Magyar Magyar

Beyond a Glass of Wine

Hungarians’ sense of connection with their country’s wines has always been special. Many writers and poets have been inspired by them and in turn, they have been praised on many pages throughout Hungarian literature.

One shining example from Hungarian, centuries-old wine culture is that wine is even to be found within the lines of the national anthem, referring to Tokaj’s nectar. So great is this reflexive sense of its central role that wines such as Tokaji Aszú are always a guest of honour at the table on high days and holidays. This by no means suggests that bottles or glasses only present themselves on special occasions: wine has a special role to play in people’s social lives, in the events they enjoy together, during a chat amongst friends or at festivals and there are more ways than one to enjoy it.


Fröccs” (spritzer) is the laid-back companion when meeting friends and this refreshing bubbly mix of wine and soda water in one proportion or another is almost the national drink in Hungary. Nowadays, fröccs made from rosé wine has become popular at festivals, concerts and clubs, and there are also many flavoured versions of this drink. That said, traditionally fröccs has always been made with dry, white wine.


Fröccs is served at practically every catering establishment in the country. In some wine bars, you can try specialities such as fröccs made from rosé with a dash of lavender syrup. Or a white wine fröccs with elderflower syrup. Wine bars are not primarily popular due to these drinks though, but because of the impressive range of very high-quality wines they have on offer.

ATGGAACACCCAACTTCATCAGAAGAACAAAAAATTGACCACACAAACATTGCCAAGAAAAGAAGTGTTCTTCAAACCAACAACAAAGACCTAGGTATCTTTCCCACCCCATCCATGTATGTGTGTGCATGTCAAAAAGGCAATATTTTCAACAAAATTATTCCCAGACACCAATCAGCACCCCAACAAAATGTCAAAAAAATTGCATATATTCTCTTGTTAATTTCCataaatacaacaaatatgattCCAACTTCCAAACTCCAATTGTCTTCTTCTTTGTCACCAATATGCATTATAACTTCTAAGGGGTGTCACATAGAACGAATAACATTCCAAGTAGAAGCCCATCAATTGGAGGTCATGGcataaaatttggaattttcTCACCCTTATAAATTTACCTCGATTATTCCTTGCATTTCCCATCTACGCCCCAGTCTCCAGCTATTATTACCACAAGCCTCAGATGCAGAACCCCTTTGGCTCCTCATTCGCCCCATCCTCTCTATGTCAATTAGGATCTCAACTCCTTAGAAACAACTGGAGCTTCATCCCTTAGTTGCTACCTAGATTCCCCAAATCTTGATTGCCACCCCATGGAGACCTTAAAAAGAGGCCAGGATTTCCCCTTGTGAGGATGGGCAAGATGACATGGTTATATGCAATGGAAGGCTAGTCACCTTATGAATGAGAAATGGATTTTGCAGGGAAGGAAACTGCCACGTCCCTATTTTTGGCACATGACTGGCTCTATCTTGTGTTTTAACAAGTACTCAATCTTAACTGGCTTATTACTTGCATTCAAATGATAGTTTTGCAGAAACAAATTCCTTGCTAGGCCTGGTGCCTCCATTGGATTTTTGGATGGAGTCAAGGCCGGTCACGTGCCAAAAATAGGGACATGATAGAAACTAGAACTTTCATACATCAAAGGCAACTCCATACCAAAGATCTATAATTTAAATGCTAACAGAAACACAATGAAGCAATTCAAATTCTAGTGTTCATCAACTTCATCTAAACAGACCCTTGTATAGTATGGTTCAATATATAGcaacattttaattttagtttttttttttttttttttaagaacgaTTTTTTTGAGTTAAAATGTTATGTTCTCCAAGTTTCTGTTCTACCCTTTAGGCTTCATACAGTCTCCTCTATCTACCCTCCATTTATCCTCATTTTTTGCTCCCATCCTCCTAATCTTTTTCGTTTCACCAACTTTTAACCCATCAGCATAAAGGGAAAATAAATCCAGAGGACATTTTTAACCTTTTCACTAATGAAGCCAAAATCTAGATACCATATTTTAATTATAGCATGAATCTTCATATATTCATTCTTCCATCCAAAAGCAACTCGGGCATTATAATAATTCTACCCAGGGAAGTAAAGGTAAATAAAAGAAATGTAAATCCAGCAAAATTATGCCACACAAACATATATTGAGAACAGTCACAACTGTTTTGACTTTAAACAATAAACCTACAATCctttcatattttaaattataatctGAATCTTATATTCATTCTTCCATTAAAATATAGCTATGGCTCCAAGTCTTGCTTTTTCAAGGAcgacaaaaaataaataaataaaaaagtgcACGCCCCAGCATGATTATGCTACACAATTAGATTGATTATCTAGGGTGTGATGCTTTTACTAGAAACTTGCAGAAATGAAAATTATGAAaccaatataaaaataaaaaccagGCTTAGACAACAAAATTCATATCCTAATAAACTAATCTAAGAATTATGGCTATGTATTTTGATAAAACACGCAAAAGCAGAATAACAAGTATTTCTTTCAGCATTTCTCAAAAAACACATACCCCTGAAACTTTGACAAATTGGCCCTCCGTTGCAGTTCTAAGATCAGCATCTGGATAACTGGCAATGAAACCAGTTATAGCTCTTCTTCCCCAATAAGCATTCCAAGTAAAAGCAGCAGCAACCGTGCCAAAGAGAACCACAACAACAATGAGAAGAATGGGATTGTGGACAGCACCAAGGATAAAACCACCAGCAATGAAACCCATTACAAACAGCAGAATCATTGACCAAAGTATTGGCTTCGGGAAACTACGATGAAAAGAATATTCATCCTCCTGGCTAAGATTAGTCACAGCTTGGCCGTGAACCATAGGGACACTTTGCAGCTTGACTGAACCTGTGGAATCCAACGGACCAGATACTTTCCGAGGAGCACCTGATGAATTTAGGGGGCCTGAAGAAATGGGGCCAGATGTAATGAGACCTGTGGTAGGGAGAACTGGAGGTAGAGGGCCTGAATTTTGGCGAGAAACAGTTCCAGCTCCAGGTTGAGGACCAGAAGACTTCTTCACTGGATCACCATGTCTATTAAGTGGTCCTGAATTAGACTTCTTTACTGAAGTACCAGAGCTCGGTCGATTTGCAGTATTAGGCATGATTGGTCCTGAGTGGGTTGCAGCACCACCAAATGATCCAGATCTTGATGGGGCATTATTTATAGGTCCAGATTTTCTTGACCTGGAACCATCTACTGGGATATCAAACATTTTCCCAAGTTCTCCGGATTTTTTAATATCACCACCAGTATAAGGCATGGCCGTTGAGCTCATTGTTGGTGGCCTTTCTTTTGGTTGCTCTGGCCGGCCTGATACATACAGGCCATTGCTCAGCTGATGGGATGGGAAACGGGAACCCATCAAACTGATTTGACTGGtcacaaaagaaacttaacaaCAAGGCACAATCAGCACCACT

In Budapest, as the interest in such wines has increased, the wine bar culture has really taken off. The clientèle can take a veritable tour of tastes because it’s usually the case that even some lesser-known wines from smaller wine regions are available; so why not try them accompanied by some small snacks.

Just as a cold, refreshing spritzer hits the spot on a summer day, there is nothing more tempting in winter – while strolling amongst the wooden stands of a Christmas market in the falling snow – than a cup of mulled wine, with its inviting, spicy aroma. In Hungary, mulled wine is made not only from red wine, but also from white and even rosé, with cinnamon, cloves and honey, and is really an essential participant in the Christmas season. Quite apart from the Christmas markets, once the cold weather sets in, you will find mulled wine on the drinks menu of almost every bar or café.


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